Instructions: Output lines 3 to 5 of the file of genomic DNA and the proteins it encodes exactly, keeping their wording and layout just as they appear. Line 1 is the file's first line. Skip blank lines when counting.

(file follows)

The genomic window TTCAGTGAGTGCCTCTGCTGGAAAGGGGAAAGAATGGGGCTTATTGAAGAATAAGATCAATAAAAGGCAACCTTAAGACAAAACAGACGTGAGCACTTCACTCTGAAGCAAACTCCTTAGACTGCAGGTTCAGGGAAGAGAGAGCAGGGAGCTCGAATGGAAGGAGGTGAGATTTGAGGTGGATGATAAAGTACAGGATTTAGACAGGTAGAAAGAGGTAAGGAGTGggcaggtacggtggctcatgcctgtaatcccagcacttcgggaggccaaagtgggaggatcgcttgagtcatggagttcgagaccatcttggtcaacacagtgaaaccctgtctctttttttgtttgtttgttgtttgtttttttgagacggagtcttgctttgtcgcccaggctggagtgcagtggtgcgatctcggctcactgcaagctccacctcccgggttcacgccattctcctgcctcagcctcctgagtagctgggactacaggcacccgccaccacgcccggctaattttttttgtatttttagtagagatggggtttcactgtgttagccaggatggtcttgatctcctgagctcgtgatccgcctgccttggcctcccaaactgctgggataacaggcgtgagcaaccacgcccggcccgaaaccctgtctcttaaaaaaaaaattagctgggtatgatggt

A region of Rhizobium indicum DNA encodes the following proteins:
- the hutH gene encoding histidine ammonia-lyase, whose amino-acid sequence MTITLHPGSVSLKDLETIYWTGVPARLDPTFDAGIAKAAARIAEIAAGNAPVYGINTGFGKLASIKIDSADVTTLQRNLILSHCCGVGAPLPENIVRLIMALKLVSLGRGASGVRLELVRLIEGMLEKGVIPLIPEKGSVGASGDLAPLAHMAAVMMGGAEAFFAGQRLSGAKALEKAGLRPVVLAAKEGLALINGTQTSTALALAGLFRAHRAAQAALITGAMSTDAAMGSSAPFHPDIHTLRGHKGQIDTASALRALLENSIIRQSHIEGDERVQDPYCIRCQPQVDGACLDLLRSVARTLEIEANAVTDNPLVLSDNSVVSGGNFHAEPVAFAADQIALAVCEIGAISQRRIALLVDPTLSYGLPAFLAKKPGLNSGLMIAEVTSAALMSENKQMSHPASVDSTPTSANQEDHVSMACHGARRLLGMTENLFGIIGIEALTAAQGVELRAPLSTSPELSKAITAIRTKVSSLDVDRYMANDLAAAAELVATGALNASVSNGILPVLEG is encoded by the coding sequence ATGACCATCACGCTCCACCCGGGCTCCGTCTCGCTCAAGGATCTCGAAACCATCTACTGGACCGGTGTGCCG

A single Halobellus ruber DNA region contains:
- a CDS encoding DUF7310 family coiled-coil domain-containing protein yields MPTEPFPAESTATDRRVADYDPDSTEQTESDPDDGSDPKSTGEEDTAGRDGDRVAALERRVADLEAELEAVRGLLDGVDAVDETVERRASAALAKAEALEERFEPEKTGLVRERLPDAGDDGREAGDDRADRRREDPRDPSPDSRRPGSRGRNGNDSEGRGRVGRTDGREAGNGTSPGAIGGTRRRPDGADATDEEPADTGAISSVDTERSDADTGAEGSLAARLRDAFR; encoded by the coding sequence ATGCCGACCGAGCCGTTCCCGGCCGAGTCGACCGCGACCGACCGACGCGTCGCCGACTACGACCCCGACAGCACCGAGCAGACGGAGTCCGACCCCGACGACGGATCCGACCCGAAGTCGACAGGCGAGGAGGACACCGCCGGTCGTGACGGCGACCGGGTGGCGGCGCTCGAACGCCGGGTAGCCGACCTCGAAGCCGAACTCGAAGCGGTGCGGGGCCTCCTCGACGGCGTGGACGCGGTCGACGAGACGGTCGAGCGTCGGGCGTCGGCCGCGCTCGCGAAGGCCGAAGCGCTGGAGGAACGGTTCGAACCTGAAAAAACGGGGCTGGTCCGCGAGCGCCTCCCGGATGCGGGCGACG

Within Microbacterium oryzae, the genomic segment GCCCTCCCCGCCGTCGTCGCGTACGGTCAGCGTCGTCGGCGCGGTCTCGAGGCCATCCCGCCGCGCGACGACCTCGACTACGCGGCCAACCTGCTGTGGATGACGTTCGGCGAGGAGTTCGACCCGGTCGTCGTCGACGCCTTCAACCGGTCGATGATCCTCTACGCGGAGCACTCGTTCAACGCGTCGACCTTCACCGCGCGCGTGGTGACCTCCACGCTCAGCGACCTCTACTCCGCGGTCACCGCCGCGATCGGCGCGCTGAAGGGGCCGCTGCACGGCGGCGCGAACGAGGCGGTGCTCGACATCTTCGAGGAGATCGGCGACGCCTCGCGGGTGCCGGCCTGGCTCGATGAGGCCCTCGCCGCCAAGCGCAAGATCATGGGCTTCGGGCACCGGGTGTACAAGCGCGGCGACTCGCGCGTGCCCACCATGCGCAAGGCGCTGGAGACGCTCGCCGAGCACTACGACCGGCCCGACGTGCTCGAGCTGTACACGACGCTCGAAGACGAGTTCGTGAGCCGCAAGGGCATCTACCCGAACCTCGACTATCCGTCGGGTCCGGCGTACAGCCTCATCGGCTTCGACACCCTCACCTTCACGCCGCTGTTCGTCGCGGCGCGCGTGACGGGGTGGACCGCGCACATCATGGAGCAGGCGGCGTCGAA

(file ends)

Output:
- the hutH gene encoding histidine ammonia-lyase, whose amino-acid sequence MTITLHPGSVSLKDLETIYWTGVPARLDPTFDAGIAKAAARIAEIAAGNAPVYGINTGFGKLASIKIDSADVTTLQRNLILSHCCGVGAPLPENIVRLIMALKLVSLGRGASGVRLELVRLIEGMLEKGVIPLIPEKGSVGASGDLAPLAHMAAVMMGGAEAFFAGQRLSGAKALEKAGLRPVVLAAKEGLALINGTQTSTALALAGLFRAHRAAQAALITGAMSTDAAMGSSAPFHPDIHTLRGHKGQIDTASALRALLENSIIRQSHIEGDERVQDPYCIRCQPQVDGACLDLLRSVARTLEIEANAVTDNPLVLSDNSVVSGGNFHAEPVAFAADQIALAVCEIGAISQRRIALLVDPTLSYGLPAFLAKKPGLNSGLMIAEVTSAALMSENKQMSHPASVDSTPTSANQEDHVSMACHGARRLLGMTENLFGIIGIEALTAAQGVELRAPLSTSPELSKAITAIRTKVSSLDVDRYMANDLAAAAELVATGALNASVSNGILPVLEG is encoded by the coding sequence ATGACCATCACGCTCCACCCGGGCTCCGTCTCGCTCAAGGATCTCGAAACCATCTACTGGACCGGTGTGCCG

A single Halobellus ruber DNA region contains:
- a CDS encoding DUF7310 family coiled-coil domain-containing protein yields MPTEPFPAESTATDRRVADYDPDSTEQTESDPDDGSDPKSTGEEDTAGRDGDRVAALERRVADLEAELEAVRGLLDGVDAVDETVERRASAALAKAEALEERFEPEKTGLVRERLPDAGDDGREAGDDRADRRREDPRDPSPDSRRPGSRGRNGNDSEGRGRVGRTDGREAGNGTSPGAIGGTRRRPDGADATDEEPADTGAISSVDTERSDADTGAEGSLAARLRDAFR; encoded by the coding sequence ATGCCGACCGAGCCGTTCCCGGCCGAGTCGACCGCGACCGACCGACGCGTCGCCGACTACGACCCCGACAGCACCGAGCAGACGGAGTCCGACCCCGACGACGGATCCGACCCGAAGTCGACAGGCGAGGAGGACACCGCCGGTCGTGACGGCGACCGGGTGGCGGCGCTCGAACGCCGGGTAGCCGACCTCGAAGCCGAACTCGAAGCGGTGCGGGGCCTCCTCGACGGCGTGGACGCGGTCGACGAGACGGTCGAGCGTCGGGCGTCGGCCGCGCTCGCGAAGGCCGAAGCGCTGGAGGAACGGTTCGAACCTGAAAAAACGGGGCTGGTCCGCGAGCGCCTCCCGGATGCGGGCGACG